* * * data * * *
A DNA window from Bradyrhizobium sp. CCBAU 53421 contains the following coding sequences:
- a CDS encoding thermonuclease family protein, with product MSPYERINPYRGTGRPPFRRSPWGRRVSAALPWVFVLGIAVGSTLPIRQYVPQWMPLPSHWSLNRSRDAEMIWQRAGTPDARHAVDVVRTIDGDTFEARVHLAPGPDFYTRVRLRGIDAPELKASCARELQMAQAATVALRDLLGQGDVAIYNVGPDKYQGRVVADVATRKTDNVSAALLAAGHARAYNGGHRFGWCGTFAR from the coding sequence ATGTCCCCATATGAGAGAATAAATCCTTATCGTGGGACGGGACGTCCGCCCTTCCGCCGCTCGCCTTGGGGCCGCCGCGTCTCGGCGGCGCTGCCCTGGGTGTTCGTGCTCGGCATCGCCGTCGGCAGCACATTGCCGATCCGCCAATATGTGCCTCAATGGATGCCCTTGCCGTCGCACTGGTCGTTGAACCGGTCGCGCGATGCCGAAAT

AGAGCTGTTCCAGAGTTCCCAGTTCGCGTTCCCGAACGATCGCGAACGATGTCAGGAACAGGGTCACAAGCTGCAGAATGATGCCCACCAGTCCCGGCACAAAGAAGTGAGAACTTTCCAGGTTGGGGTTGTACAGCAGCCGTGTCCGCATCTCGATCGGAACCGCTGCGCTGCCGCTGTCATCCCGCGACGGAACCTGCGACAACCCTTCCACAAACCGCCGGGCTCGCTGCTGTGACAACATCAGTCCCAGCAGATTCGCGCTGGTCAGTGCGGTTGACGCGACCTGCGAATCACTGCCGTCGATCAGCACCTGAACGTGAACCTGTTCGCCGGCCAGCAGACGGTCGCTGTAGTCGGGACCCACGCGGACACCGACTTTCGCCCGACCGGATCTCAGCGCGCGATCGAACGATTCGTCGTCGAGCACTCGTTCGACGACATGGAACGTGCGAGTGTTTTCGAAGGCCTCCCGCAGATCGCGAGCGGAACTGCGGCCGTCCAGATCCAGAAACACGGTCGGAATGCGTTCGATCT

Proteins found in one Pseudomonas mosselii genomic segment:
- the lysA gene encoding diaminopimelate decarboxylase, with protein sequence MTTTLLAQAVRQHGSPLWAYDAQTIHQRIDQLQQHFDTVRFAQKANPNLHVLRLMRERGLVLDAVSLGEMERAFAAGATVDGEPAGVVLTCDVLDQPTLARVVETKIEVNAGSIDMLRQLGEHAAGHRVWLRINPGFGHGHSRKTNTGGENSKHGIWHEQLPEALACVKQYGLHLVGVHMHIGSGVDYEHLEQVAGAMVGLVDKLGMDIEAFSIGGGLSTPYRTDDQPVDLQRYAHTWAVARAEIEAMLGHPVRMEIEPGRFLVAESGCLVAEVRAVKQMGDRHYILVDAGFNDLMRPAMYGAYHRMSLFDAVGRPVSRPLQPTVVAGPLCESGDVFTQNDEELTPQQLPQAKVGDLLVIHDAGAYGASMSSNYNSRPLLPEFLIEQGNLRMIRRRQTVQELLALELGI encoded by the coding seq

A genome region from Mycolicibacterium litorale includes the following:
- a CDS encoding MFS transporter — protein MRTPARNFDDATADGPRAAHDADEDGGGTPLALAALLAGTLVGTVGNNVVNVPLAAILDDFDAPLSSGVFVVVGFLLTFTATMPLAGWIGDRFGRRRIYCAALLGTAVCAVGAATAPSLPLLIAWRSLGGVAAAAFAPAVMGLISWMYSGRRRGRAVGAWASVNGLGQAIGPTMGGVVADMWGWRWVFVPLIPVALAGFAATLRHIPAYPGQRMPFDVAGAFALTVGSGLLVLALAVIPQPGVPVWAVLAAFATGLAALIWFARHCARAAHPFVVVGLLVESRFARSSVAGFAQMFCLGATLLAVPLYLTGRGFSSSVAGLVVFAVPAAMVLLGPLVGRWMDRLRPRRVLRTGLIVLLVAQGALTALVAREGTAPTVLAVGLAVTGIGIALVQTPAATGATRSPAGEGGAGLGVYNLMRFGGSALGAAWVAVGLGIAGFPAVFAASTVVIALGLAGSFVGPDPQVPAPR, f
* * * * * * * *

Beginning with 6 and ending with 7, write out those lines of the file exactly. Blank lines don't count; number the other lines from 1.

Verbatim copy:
A genome region from Mycolicibacterium litorale includes the following:
- a CDS encoding MFS transporter — protein MRTPARNFDDATADGPRAAHDADEDGGGTPLALAALLAGTLVGTVGNNVVNVPLAAILDDFDAPLSSGVFVVVGFLLTFTATMPLAGWIGDRFGRRRIYCAALLGTAVCAVGAATAPSLPLLIAWRSLGGVAAAAFAPAVMGLISWMYSGRRRGRAVGAWASVNGLGQAIGPTMGGVVADMWGWRWVFVPLIPVALAGFAATLRHIPAYPGQRMPFDVAGAFALTVGSGLLVLALAVIPQPGVPVWAVLAAFATGLAALIWFARHCARAAHPFVVVGLLVESRFARSSVAGFAQMFCLGATLLAVPLYLTGRGFSSSVAGLVVFAVPAAMVLLGPLVGRWMDRLRPRRVLRTGLIVLLVAQGALTALVAREGTAPTVLAVGLAVTGIGIALVQTPAATGATRSPAGEGGAGLGVYNLMRFGGSALGAAWVAVGLGIAGFPAVFAASTVVIALGLAGSFVGPDPQVPAPR, f